Back in the 1970’s, when parents were wearing flares, and kids like me were somehow allowed to wander the streets of Soho by themselves, a book came out called Television Magic, which literally changed my life.

Cover of the Book Television Magic by Eurfron Gwynne Jones

The picture of a TV cameraman on the cover, in a kind of Star Wars Millennium Falcon chair (Star Wars had just come out…) excited me. The idea of flying high above a TV studio operating this cool contraption was thrilling, and I embraced cameras, begging my parents to get a Super 8, and getting on mailing lists for every TV and camera manufacturer I could find. Later I would become a TV cameraman, and these days I’m making insane VR cameras.

I recently found The Book, and flicking through it I came across this page, graphically illustrating what the writers thought the future of television might look like, nearly 40 years ago…

The Future of Television Graphic

You can click the image for a bigger version, and it’s fascinating to look back and see what came true about the future of TV.

1. The Future of Television: Video Collections

Future of Television Videodiscs Graphic

The idea of a home collection of video came true quickly. By the early 80’s people had VHS, Laser Discs, and Betamax VCR’s in the home. Our family got our first VCR in 1980 (a rental), a VHS from JVC with clunky mechanical keys. My father, an actor, used it to record all his shows.

Verdict: TRUE


2. The Future of Television: Camcorders

Future of Television Cameras Graphic

Well it wasn’t quite heading out to film a carnival exactly, and nor did I have an outfit like this, but I had a camera very like this in 1982, and the Sinclair pocket television came out in 1983.

Verdict: TRUE


3. The Future of Television: Text Messaging

Future of Videophone Graphic

Bit of a confusing one this one… Basically if someone calls your home, and you’re out, the book suggests you can leave a message by tapping out a message on the phone, and it appears on a screen. I’m going to go out on a limb and say this is text messaging.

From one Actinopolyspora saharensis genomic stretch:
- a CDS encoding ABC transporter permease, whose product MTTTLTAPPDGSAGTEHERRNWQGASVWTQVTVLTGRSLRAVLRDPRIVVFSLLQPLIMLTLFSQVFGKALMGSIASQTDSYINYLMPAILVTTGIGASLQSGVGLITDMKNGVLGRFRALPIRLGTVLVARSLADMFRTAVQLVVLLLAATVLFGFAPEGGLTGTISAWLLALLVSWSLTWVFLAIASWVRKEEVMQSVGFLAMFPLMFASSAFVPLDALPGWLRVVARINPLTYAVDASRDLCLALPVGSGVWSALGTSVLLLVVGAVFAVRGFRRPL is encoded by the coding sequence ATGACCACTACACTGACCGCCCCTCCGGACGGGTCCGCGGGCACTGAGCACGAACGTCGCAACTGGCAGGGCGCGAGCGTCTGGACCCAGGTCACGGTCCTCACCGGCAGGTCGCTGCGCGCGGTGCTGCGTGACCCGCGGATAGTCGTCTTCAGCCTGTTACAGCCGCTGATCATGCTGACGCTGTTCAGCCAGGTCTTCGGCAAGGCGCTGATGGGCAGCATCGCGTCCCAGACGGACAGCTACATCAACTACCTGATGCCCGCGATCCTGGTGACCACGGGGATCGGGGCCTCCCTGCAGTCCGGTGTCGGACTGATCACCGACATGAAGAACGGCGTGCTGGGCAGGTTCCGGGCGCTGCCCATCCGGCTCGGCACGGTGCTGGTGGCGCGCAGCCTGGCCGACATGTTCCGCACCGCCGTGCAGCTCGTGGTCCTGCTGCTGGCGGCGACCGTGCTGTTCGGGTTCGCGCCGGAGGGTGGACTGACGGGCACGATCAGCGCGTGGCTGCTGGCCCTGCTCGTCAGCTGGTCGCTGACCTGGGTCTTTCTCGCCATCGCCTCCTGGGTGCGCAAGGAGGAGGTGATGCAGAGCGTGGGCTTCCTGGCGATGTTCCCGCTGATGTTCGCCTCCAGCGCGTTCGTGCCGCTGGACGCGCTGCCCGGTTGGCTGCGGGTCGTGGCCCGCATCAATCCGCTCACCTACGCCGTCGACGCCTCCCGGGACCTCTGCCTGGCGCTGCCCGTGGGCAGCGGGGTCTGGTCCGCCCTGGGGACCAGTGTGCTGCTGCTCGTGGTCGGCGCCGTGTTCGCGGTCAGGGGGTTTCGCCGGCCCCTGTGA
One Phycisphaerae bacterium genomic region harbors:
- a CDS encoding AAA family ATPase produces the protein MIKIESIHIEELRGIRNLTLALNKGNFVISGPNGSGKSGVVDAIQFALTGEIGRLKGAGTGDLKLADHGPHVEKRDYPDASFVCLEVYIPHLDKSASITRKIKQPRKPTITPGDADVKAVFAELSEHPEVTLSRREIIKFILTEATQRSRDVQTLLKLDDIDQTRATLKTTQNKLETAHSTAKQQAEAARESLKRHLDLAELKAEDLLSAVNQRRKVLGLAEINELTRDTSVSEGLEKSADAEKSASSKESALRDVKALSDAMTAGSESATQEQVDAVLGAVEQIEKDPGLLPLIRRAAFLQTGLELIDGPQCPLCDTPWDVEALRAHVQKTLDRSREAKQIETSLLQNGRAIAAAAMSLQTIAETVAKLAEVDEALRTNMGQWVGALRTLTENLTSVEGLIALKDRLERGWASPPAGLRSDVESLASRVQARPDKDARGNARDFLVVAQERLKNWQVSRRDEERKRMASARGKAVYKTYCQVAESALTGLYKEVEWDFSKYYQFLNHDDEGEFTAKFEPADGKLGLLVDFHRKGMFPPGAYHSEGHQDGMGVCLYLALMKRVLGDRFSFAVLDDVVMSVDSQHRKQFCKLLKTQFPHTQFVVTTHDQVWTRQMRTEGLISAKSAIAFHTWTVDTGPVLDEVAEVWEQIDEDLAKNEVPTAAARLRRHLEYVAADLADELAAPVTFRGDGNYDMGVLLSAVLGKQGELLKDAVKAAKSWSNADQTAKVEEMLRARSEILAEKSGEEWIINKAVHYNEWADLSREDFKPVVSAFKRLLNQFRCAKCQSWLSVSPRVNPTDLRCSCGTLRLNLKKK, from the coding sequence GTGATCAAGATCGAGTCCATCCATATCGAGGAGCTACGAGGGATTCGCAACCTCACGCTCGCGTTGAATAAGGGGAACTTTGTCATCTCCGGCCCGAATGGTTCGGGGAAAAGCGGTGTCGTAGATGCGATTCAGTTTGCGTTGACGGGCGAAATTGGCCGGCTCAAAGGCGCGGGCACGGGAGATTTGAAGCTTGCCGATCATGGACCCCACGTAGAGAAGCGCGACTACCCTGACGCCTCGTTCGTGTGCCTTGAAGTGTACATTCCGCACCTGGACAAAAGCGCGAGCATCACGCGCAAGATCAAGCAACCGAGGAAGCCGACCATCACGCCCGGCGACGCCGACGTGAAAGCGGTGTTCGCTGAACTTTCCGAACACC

Verdict: TRUE


4. The Future of Television: Big Screen TV’s


Future of Television - TV Graphic

Flat screen wall TV’s were the holy grail of home entertainment in the late 70’s. Within a few years, projection based screens appeared, before obviously the revolution of LCD/Plasma/OLED. A typical early projection TV looked like this, incidentally.

Verdict: TRUE


5. The Future of Television: Video Games

Future of Videogames graphic

Needless to say I loved this prediction as a kid. The rounded TV suspended from the ceiling, the throw cushions, football in a Pong format, what’s not to love? In fact, in 1978, there were already videogame systems that plugged into the TV, including the Atari 2600 which had just come out. So a bit of a cheat here by the authors, but the vision of the TV was dead cool.

Verdict: TRUE (other than the way cool ceiling TV)


5. The Future of Television: TV on Demand

TV on Demand Graphic 1978

Can we say Netflix? Fortunately we don’t have to drop a coin in a slot, or dial a code to binge-watch a TV series these days, but the idea of ‘thousands of programmes stored at a central video library’ was quite prescient for 1978, and wouldn’t appear mainstream globally for 30 years.

Verdict: TRUE


6. The Future of Television: Crazy Printing TV’s!

Future of Television - The Kitchen Graphic

It’s funny how something sticks in your mind for years… I’ve never forgotten this prediction for some reason, and have thought about it many times. Basically it didn’t come true, but it kinda did? Obviously it’s trivial these days to pull up a recipe online and print it out. More likely though you’ll be looking at the recipe on your iPad, rather than changing the ink cartridges in your TV.





So pretty amazing really… everything in the prediction essentially came true, and a kid’s book put out by a supermarket in England (Marks & Spencer) managed to nail the future of television pretty accurately – all things considered. I’d love to see the equivalent image now predicting the next 37 years, but they just don’t make artwork like that anymore.

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